It may not be everyone's panacea, but it works for me.



Offline DeformedTree

  • Posts: 555
Re: Metric measures
« Reply #45 on: April 09, 2019, 10:07 PM »
Fairly standard practice.   Our rule is you keep the part what it was. So if it's an inch designed part, you model it and put it in cad as an inch part.  If it was metric, you keep it metric.  The system adjust.  Of course that doesn't mean nominal hole patterns and such work out.  Bigger issue is when someone comes along and wants something all one system (always inch), so now records like you have will be messed up because something is now all sorts of funky numbers.  Too many people convince themselves that if you take something designed in mm, and re-model/document it in all soft converted inches that it is the same thing.  So we end up with a lot of metric things modeled in inches.  Bearings are a big hang up of mine. Almost all bearings are metric and basically always have been.  But where I work they will document them in inches because some folks/customers want to pretend metric doesn't exist.

What you show is no different than me modeling up something metric, but I need an inch based threaded hole.  It will be a metric drawing, but the hole called out can be 1/4-20 UNC , it is what it is.  And sure enough you will have people argue you can't do that and want the part redesigned in inch, and then the system it goes into redesigned in inch, so so everything is all the same system.

Like you show with your slot. Most metric prints I've ever made when it comes to thru holes, or fillets, and the like are often going to be converted inch values simply because of drills and mills that are on hand.  This is changing though.  If your only making a single part and having a small shop make it, your not going expect them to go get a metric drill or mill, though really at this point they have them, it's just the collective mind thinking places don't.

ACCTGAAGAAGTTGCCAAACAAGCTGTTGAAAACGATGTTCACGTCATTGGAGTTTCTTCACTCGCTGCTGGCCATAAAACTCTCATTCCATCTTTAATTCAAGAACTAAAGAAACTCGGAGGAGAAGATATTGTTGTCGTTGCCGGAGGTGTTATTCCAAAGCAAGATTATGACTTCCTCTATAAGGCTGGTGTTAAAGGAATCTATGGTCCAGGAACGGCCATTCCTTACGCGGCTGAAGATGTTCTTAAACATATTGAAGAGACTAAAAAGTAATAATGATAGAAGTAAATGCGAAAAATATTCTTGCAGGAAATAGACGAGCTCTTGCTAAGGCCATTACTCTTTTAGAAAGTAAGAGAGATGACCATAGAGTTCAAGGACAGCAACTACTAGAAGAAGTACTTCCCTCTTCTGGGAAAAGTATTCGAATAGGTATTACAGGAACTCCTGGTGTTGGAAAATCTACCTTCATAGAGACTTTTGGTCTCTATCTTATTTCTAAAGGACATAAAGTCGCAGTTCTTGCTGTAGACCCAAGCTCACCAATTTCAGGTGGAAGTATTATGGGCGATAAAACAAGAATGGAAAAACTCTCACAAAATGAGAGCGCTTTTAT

The issue is when people don't understand these things and you have stuff where lets say it was designed in metric.  Now in the US all information on it gets converted to inches because that's what people do.  Do you know if the hard or soft converted, did they make a mistake in conversion, etc.  You start getting all these back and forth conversions with no idea how much rounding happened each time, even worse is someone throws fractions in there.  Or they dual dimensioned something and you have no idea which is the native unit.  Stuff can get out of whack in a hurry.  I don't like inches, but if something was designed in inches, keep it that way.  Same for metric stuff.  I hate trying to find stuff in the US that you know was made in say Europe and all the information in the US shows not just inches, but fraction inches.  Now you have no idea what you are working with.  I wouldn't be surprised if the same happens in Europe, something from the US comes over and the documentation gets converted to mm and becomes non-sense.  Like with Festool stuff, you end up having to go to the UK sight to figure things out.

Metric angle sold by the inch, yup, sounds right.  People just can't get on with the program.  Much like one of my favorites, plywood with "18mm" printed right on it and the store doing it's darnedest to call it some fraction or just 3/4, they just can't bring themselves to labels it 18mm, and even worse is they decide it's 3/4, and then to be "helpful" they call it 23/32, and then from there they convert to decimal inch and then convert that to metric and now you have 18.256mm plywood.....magic!

Offline MikeGE

  • Posts: 27
Re: Metric measures
« Reply #46 on: April 11, 2019, 05:41 AM »
I do not have any metric measures and will be building the newest Ron Paulk workbench. His newest plans are only in metic. What specific metric measuring products would you suggest the not only cover this project, but will be nice to have I the future?